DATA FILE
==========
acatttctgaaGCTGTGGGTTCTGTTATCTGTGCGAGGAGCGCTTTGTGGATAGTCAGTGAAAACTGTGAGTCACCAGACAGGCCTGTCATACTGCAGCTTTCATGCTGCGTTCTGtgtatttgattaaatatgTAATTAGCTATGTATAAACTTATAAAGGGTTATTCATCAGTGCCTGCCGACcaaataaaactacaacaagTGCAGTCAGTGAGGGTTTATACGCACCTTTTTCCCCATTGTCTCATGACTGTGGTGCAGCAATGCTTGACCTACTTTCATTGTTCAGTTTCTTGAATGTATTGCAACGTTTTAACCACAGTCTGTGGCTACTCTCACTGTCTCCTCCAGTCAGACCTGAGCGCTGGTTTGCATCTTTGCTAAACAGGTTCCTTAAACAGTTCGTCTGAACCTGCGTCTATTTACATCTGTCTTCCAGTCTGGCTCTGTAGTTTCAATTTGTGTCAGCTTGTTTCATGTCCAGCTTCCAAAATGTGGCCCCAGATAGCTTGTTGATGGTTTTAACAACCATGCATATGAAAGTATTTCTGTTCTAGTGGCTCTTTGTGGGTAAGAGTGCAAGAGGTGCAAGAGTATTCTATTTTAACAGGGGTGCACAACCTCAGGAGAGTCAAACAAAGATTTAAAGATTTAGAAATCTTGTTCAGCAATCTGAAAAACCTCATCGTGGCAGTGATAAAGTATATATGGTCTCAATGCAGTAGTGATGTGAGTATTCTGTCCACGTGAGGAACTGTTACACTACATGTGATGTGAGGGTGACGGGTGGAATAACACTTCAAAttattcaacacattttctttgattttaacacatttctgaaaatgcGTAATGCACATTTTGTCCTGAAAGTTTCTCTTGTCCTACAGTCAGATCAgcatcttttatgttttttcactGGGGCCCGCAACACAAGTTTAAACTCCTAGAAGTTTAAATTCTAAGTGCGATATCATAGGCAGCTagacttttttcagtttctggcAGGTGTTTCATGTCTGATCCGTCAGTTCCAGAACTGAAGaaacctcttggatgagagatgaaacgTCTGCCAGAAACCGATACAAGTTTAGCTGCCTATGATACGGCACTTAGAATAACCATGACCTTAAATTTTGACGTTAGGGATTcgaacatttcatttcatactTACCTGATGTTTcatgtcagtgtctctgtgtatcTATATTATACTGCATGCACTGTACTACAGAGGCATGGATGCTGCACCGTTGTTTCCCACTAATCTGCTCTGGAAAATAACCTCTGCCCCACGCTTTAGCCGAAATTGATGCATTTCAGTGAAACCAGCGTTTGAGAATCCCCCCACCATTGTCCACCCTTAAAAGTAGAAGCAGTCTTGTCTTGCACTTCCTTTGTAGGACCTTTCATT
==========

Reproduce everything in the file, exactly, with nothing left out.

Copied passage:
acatttctgaaGCTGTGGGTTCTGTTATCTGTGCGAGGAGCGCTTTGTGGATAGTCAGTGAAAACTGTGAGTCACCAGACAGGCCTGTCATACTGCAGCTTTCATGCTGCGTTCTGtgtatttgattaaatatgTAATTAGCTATGTATAAACTTATAAAGGGTTATTCATCAGTGCCTGCCGACcaaataaaactacaacaagTGCAGTCAGTGAGGGTTTATACGCACCTTTTTCCCCATTGTCTCATGACTGTGGTGCAGCAATGCTTGACCTACTTTCATTGTTCAGTTTCTTGAATGTATTGCAACGTTTTAACCACAGTCTGTGGCTACTCTCACTGTCTCCTCCAGTCAGACCTGAGCGCTGGTTTGCATCTTTGCTAAACAGGTTCCTTAAACAGTTCGTCTGAACCTGCGTCTATTTACATCTGTCTTCCAGTCTGGCTCTGTAGTTTCAATTTGTGTCAGCTTGTTTCATGTCCAGCTTCCAAAATGTGGCCCCAGATAGCTTGTTGATGGTTTTAACAACCATGCATATGAAAGTATTTCTGTTCTAGTGGCTCTTTGTGGGTAAGAGTGCAAGAGGTGCAAGAGTATTCTATTTTAACAGGGGTGCACAACCTCAGGAGAGTCAAACAAAGATTTAAAGATTTAGAAATCTTGTTCAGCAATCTGAAAAACCTCATCGTGGCAGTGATAAAGTATATATGGTCTCAATGCAGTAGTGATGTGAGTATTCTGTCCACGTGAGGAACTGTTACACTACATGTGATGTGAGGGTGACGGGTGGAATAACACTTCAAAttattcaacacattttctttgattttaacacatttctgaaaatgcGTAATGCACATTTTGTCCTGAAAGTTTCTCTTGTCCTACAGTCAGATCAgcatcttttatgttttttcactGGGGCCCGCAACACAAGTTTAAACTCCTAGAAGTTTAAATTCTAAGTGCGATATCATAGGCAGCTagacttttttcagtttctggcAGGTGTTTCATGTCTGATCCGTCAGTTCCAGAACTGAAGaaacctcttggatgagagatgaaacgTCTGCCAGAAACCGATACAAGTTTAGCTGCCTATGATACGGCACTTAGAATAACCATGACCTTAAATTTTGACGTTAGGGATTcgaacatttcatttcatactTACCTGATGTTTcatgtcagtgtctctgtgtatcTATATTATACTGCATGCACTGTACTACAGAGGCATGGATGCTGCACCGTTGTTTCCCACTAATCTGCTCTGGAAAATAACCTCTGCCCCACGCTTTAGCCGAAATTGATGCATTTCAGTGAAACCAGCGTTTGAGAATCCCCCCACCATTGTCCACCCTTAAAAGTAGAAGCAGTCTTGTCTTGCACTTCCTTTGTAGGACCTTTCATT